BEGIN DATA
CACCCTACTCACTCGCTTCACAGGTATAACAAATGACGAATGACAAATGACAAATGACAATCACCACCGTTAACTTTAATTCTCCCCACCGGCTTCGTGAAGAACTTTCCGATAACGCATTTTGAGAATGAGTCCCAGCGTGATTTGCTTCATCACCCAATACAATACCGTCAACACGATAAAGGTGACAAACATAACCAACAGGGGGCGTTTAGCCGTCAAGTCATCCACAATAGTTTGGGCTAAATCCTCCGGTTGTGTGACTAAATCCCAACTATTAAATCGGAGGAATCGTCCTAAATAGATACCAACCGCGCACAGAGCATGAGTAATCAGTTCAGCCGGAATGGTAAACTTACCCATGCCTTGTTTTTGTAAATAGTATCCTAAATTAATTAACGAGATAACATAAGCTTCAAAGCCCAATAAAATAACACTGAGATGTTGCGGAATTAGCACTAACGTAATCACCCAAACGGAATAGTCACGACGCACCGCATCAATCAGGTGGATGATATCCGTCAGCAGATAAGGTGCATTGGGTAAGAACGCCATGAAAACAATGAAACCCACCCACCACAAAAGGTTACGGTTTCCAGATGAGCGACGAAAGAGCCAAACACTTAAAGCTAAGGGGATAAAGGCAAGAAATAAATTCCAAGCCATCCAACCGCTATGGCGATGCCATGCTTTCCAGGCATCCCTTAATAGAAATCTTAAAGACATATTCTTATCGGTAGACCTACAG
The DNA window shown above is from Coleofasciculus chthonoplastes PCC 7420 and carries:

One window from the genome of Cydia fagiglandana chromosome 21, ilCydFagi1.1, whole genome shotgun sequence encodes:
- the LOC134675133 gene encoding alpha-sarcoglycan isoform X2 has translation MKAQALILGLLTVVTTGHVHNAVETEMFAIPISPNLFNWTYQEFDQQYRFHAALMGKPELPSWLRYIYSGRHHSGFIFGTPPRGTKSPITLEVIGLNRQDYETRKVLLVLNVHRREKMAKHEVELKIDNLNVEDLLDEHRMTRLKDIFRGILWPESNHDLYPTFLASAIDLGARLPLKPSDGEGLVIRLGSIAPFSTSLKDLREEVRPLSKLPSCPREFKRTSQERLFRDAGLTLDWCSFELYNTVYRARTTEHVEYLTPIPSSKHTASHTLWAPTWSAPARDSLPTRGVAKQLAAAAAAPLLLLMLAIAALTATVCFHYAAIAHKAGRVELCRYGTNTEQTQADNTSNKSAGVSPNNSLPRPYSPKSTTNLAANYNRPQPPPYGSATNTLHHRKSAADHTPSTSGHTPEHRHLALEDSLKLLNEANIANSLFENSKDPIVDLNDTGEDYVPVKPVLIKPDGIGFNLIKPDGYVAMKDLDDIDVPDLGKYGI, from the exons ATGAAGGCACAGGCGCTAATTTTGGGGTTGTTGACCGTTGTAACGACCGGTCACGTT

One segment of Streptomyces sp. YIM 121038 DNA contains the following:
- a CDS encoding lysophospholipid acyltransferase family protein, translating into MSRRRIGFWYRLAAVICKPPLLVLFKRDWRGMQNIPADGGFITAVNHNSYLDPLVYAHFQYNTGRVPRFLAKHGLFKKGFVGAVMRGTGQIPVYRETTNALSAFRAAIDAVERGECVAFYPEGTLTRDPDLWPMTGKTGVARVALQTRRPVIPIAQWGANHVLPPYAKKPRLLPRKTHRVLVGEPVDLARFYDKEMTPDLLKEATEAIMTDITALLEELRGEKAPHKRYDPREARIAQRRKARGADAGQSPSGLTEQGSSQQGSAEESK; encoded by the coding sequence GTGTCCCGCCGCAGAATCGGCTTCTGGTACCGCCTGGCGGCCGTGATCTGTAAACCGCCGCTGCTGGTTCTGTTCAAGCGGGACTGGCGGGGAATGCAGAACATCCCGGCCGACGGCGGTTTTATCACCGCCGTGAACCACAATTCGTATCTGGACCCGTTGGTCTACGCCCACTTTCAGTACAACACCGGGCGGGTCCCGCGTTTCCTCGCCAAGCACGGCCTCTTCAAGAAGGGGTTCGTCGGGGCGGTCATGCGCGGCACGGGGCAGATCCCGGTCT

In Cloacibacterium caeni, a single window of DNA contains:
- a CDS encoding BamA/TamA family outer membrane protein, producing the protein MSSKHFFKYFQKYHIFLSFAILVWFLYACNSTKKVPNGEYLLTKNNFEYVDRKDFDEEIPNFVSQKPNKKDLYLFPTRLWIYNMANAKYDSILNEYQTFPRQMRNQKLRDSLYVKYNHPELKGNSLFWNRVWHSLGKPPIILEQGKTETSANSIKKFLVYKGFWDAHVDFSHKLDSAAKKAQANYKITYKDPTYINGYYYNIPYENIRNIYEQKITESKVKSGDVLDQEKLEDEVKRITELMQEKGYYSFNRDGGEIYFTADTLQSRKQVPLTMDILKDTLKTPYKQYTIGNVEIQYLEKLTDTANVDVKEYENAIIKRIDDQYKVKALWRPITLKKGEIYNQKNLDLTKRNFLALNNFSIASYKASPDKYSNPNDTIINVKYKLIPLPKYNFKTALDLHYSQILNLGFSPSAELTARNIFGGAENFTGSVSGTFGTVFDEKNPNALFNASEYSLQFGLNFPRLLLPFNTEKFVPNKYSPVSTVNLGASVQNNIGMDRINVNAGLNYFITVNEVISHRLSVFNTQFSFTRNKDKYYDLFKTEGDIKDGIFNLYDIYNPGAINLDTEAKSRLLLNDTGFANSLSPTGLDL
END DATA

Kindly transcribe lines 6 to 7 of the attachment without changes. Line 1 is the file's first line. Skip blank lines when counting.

- a CDS encoding lysophospholipid acyltransferase family protein, translating into MSRRRIGFWYRLAAVICKPPLLVLFKRDWRGMQNIPADGGFITAVNHNSYLDPLVYAHFQYNTGRVPRFLAKHGLFKKGFVGAVMRGTGQIPVYRETTNALSAFRAAIDAVERGECVAFYPEGTLTRDPDLWPMTGKTGVARVALQTRRPVIPIAQWGANHVLPPYAKKPRLLPRKTHRVLVGEPVDLARFYDKEMTPDLLKEATEAIMTDITALLEELRGEKAPHKRYDPREARIAQRRKARGADAGQSPSGLTEQGSSQQGSAEESK; encoded by the coding sequence GTGTCCCGCCGCAGAATCGGCTTCTGGTACCGCCTGGCGGCCGTGATCTGTAAACCGCCGCTGCTGGTTCTGTTCAAGCGGGACTGGCGGGGAATGCAGAACATCCCGGCCGACGGCGGTTTTATCACCGCCGTGAACCACAATTCGTATCTGGACCCGTTGGTCTACGCCCACTTTCAGTACAACACCGGGCGGGTCCCGCGTTTCCTCGCCAAGCACGGCCTCTTCAAGAAGGGGTTCGTCGGGGCGGTCATGCGCGGCACGGGGCAGATCCCGGTCT

In Cloacibacterium caeni, a single window of DNA contains: